By Debbie Strickland

Vertex Pharmaceuticals Inc.'s lead product, amprenavir, performed well in two Phase II trials, one pairing the anti-HIV product with approved protease inhibitors and the other combining the drug with an experimental nucleoside analogue reverse transcriptase inhibitor.

Formerly know as 141W94 and VX-478, amprenavir is an anti-HIV protease inhibitor partnered with Glaxo Wellcome plc, of London, and Kissei Pharmaceutical Co. Ltd., of Matsumoto, Japan.

Vertex and Glaxo Wellcome presented preliminary data from the two open-label Phase II trials Monday at the 5th Conference on Retroviruses and Opportunistic Infections, in Chicago. The trials are part of a broad Phase II program combining amprenavir with an array of HIV therapies. In addition, three Phase III trials are under way in preparation for an expected third-quarter new drug application with the FDA.

The 34-patient double protease inhibitor study's four arms combined amprenavir with nelfinavir (Viracept), indinavir (Crixivan), saquinavir (Invirase), and with the nucleoside analogues 3TC (Epivir) and AZT (Retrovir). AZT and 3TC are sold by Glaxo. Nelfinavir is made by Agouron Pharmaceuticals Inc., of La Jolla, Calif.; indinavir is manufactured by Merck & Co., of Whitehouse Station, N.J.; and saquinavir is produced by Roche Holding Ltd., of Basel, Switzerland.

The 16-week results in the 20 evaluable patients are promising, Vertex reported:

* The amprenavir and indinavir combination produced median viral load drops of 3.75 logs, with five of six patients having undetectable levels of virus (less than 400 copies per milliliter).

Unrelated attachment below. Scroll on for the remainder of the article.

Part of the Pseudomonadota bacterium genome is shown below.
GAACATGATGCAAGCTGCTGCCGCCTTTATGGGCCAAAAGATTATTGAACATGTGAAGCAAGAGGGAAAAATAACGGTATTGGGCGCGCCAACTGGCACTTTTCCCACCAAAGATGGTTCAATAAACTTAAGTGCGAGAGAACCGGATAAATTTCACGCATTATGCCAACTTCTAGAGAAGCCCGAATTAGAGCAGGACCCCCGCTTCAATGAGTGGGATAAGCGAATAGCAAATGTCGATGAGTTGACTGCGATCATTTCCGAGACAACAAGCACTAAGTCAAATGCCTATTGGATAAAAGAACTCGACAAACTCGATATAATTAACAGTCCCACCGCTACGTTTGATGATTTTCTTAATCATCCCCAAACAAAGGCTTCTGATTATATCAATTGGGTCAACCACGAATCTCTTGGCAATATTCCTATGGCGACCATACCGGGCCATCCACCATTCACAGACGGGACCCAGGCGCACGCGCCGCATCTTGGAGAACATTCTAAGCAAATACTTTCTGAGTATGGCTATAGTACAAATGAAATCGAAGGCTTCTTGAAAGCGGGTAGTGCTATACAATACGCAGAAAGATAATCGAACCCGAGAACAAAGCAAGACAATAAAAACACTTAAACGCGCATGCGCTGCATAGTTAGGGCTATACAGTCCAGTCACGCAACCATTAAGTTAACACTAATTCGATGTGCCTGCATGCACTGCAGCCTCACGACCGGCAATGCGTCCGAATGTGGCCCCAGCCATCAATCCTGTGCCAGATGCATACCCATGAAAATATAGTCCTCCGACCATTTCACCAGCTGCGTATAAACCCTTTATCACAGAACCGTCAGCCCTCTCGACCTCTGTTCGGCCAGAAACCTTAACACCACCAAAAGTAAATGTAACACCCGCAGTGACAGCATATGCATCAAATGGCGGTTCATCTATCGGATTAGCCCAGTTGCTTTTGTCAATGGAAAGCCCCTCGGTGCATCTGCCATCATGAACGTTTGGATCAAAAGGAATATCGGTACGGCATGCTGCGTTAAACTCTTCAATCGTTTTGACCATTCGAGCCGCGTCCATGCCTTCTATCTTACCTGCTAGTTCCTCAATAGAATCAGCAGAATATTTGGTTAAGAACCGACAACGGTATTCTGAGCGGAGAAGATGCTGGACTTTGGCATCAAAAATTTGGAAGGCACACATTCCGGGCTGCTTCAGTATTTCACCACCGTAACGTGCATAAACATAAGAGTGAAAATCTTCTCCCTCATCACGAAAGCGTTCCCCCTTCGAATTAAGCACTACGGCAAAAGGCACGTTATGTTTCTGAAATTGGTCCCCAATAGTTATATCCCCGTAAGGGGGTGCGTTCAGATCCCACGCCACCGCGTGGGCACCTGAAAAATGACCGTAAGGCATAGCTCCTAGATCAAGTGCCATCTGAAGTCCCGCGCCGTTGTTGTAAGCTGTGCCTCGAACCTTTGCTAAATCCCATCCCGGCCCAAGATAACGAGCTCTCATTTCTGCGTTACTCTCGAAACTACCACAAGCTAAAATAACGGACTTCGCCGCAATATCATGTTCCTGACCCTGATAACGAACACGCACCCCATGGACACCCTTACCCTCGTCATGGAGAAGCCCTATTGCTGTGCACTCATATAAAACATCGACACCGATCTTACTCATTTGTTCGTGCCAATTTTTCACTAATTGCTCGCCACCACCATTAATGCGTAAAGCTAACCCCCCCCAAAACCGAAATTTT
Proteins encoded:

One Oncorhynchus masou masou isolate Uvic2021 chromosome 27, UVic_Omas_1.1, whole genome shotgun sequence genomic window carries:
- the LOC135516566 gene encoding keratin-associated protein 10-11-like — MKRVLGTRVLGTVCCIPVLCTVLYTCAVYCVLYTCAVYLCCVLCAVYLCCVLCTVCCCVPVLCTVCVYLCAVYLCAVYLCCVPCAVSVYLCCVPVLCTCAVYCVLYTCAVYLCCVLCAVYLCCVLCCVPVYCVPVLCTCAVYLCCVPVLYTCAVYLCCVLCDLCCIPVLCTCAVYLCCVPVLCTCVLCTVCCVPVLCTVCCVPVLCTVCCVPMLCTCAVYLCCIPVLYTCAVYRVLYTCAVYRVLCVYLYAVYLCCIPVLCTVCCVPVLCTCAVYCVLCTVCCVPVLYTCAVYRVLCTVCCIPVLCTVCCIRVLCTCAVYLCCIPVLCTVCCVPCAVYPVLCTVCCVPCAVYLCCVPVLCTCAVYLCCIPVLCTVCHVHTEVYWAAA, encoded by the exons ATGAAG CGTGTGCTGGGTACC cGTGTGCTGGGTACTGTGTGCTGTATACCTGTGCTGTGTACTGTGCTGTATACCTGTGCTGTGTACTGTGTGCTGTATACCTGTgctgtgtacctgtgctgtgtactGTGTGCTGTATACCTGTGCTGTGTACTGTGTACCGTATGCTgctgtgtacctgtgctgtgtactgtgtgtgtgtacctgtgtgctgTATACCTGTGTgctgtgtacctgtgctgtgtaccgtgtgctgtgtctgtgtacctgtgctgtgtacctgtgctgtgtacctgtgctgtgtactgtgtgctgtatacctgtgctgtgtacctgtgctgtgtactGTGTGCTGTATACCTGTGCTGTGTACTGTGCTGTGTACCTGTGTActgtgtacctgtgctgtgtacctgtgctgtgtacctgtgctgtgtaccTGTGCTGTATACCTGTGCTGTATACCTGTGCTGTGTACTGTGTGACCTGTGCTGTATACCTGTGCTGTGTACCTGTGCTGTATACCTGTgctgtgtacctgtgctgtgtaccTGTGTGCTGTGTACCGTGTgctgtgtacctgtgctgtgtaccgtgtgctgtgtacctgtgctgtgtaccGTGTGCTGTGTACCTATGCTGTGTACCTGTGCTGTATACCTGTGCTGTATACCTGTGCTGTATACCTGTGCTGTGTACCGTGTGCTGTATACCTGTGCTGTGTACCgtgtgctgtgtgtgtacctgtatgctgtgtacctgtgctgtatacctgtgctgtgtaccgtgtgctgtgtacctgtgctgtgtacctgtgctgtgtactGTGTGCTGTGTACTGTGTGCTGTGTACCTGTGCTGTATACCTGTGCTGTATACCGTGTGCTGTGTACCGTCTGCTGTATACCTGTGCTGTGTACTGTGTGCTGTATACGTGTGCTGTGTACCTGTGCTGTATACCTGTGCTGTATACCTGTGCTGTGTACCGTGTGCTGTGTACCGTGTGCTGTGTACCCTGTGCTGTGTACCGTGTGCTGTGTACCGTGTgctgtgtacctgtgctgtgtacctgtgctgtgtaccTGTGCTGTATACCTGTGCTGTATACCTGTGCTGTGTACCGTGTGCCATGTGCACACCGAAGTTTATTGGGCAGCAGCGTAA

* The amprenavir-saquinavir arm showed a median 2.94 log drop in viral load, with all five patients having undetectable levels of virus.

* The amprenavir-nelfinavir arm produced a median 1.84 log drop in load, with three of six patients having undetectable virus.

* The amprenavir-3TC-AZT arm showed a median viral-load-drop of 2.79 logs, with two of three patients having undetectable virus.

The second study presented Monday focused more on Glaxo's abacavir (formerly 1592), a nucleoside analogue reverse transcriptase inhibitor. Amprenavir was one of five protease inhibitors tested with abacavir.

Patients in the abacavir-amprenavir group experienced the second-largest median decrease in viral load — 2.42 logs — with 11 of 13 having undetectable levels of virus. Only the abacavir-nelfinavir arm did better, with a median decline of 2.49 logs, with seven of nine patients having undetectable virus.

Shares in Vertex (NASDAQ:VRTX) closed Monday at $38.125, down $1.125. *

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